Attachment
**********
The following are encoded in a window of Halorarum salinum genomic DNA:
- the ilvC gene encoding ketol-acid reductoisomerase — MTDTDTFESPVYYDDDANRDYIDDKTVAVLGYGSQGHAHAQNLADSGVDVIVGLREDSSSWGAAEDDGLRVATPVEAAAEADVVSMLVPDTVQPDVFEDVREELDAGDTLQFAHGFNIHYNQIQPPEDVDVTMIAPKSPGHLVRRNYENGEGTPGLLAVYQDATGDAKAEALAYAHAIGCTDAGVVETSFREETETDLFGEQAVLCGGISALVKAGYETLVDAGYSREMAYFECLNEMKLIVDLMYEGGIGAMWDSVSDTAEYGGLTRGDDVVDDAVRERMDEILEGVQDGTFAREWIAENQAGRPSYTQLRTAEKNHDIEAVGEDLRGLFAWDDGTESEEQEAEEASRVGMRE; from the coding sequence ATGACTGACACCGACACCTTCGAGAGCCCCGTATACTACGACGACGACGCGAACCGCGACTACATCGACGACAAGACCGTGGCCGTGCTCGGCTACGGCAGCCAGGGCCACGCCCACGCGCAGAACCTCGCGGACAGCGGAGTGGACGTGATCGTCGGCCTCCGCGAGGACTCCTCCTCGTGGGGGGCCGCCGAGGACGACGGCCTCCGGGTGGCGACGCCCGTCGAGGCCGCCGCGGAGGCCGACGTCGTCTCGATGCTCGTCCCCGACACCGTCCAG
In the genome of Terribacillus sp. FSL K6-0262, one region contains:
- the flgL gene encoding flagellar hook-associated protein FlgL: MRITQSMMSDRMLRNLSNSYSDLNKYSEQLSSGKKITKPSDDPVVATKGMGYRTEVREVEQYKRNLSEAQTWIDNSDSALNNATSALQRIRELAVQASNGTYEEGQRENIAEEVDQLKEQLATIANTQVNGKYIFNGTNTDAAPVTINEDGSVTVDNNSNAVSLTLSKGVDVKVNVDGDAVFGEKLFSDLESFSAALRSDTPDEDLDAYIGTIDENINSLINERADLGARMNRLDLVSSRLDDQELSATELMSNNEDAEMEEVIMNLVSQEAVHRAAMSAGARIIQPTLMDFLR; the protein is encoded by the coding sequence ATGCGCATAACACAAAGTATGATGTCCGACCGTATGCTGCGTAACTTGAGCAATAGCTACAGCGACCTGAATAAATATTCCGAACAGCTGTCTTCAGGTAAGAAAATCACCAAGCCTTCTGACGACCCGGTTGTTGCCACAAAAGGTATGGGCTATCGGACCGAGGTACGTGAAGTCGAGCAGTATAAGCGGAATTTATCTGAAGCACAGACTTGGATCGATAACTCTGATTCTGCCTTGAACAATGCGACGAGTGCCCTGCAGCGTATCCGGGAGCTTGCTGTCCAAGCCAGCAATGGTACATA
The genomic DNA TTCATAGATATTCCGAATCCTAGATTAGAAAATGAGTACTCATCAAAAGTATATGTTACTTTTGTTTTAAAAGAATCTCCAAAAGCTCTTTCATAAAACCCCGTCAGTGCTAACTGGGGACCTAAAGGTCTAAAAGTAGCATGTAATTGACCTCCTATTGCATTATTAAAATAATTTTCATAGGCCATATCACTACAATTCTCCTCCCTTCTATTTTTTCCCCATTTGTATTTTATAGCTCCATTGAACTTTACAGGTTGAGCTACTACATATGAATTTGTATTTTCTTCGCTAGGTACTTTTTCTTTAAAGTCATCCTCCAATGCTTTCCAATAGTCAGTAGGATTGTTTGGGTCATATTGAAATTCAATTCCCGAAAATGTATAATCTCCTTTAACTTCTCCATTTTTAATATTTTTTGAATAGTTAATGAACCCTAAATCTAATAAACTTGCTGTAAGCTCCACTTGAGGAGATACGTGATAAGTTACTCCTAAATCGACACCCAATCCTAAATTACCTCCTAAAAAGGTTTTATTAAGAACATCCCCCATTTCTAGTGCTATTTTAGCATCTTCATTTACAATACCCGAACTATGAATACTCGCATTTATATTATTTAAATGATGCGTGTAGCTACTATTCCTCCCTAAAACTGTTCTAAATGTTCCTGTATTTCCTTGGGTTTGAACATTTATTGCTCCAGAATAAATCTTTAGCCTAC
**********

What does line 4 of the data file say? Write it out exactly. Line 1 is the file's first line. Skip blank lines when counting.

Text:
- the flgL gene encoding flagellar hook-associated protein FlgL: MRITQSMMSDRMLRNLSNSYSDLNKYSEQLSSGKKITKPSDDPVVATKGMGYRTEVREVEQYKRNLSEAQTWIDNSDSALNNATSALQRIRELAVQASNGTYEEGQRENIAEEVDQLKEQLATIANTQVNGKYIFNGTNTDAAPVTINEDGSVTVDNNSNAVSLTLSKGVDVKVNVDGDAVFGEKLFSDLESFSAALRSDTPDEDLDAYIGTIDENINSLINERADLGARMNRLDLVSSRLDDQELSATELMSNNEDAEMEEVIMNLVSQEAVHRAAMSAGARIIQPTLMDFLR; the protein is encoded by the coding sequence ATGCGCATAACACAAAGTATGATGTCCGACCGTATGCTGCGTAACTTGAGCAATAGCTACAGCGACCTGAATAAATATTCCGAACAGCTGTCTTCAGGTAAGAAAATCACCAAGCCTTCTGACGACCCGGTTGTTGCCACAAAAGGTATGGGCTATCGGACCGAGGTACGTGAAGTCGAGCAGTATAAGCGGAATTTATCTGAAGCACAGACTTGGATCGATAACTCTGATTCTGCCTTGAACAATGCGACGAGTGCCCTGCAGCGTATCCGGGAGCTTGCTGTCCAAGCCAGCAATGGTACATA